Reality and politics in the war on infectious diseases


“Inventing AIDS.” “Constructing cancers.” Relax; no bioterrorist mischief is implied. Like “Construction of nature,” “Social construction of illness,” “Social construction of scientific facts,” and many others, these are titles of scholarly books and projects in science, technology, and medicine studies. They express a fashion shared by doctrines loosely known under the rubric of postmodernism. It is recognizable by the frequent scare quotation marks around words such as truth, reality, scientific, and objectivity. The scare quotes convey the message that scientific knowledge is so permeated by politics and cultural biases that it cannot be true and any claim to objectivity is illusory.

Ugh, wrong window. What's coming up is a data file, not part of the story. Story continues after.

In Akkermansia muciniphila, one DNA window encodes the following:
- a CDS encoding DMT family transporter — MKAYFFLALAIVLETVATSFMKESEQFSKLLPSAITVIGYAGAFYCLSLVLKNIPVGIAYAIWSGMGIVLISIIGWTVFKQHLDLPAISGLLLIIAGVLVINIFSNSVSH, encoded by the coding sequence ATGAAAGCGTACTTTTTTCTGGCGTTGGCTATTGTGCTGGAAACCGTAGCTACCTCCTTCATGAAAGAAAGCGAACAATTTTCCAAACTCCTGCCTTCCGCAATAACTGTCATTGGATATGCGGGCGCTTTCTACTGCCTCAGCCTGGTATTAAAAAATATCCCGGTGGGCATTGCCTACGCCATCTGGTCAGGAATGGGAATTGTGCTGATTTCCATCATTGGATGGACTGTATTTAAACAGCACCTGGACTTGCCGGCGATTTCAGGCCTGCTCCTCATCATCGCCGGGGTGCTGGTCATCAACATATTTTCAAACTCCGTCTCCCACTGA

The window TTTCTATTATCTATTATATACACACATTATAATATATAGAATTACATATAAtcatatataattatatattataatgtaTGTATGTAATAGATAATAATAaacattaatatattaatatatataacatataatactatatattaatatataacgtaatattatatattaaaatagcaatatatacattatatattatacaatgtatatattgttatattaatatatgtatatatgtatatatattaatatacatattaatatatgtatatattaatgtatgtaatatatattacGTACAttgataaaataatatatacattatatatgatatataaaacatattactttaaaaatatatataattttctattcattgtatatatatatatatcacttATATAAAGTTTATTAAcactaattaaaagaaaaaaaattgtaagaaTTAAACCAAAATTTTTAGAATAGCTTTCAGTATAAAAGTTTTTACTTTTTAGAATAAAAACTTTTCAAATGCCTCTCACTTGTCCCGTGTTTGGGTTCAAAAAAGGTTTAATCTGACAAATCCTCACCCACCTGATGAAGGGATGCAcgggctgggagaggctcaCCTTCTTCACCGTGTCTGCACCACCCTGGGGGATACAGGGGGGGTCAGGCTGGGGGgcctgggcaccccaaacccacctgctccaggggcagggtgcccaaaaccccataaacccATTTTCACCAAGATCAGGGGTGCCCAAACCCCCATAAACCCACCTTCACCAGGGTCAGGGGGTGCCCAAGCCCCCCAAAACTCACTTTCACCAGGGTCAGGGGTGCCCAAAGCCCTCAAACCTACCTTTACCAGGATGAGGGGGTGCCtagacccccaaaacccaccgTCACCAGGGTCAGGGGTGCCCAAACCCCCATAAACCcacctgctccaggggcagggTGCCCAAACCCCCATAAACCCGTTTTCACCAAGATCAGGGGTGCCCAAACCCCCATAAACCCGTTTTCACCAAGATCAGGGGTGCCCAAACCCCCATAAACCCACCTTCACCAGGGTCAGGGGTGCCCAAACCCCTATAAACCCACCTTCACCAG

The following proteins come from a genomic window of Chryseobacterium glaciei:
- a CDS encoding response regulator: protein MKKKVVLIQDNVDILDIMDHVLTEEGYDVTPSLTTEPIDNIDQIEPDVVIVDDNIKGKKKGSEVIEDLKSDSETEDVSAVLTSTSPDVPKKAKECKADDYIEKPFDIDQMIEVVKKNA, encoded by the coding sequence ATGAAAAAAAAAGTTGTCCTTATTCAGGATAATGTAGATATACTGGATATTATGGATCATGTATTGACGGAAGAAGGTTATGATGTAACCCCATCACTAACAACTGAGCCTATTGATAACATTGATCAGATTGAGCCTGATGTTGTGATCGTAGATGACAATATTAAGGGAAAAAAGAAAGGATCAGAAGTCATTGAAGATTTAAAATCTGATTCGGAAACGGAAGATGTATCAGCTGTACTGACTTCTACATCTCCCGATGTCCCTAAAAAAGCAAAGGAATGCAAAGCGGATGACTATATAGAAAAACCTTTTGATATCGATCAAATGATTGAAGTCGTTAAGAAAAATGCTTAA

Upload a copy of this work     Papers currently archived: 74,213

External links

Setup an account with your affiliations in order to access resources via your University's proxy server

Through your library

  • Only published works are available at libraries.


Added to PP

37 (#312,454)

6 months
1 (#414,449)

Historical graph of downloads
How can I increase my downloads?

Citations of this work

No citations found.

Add more citations

References found in this work

The Virus: A History of the Concept.Sally Smith Hughes - 1979 - Journal of the History of Biology 12 (1):205-206.

Add more references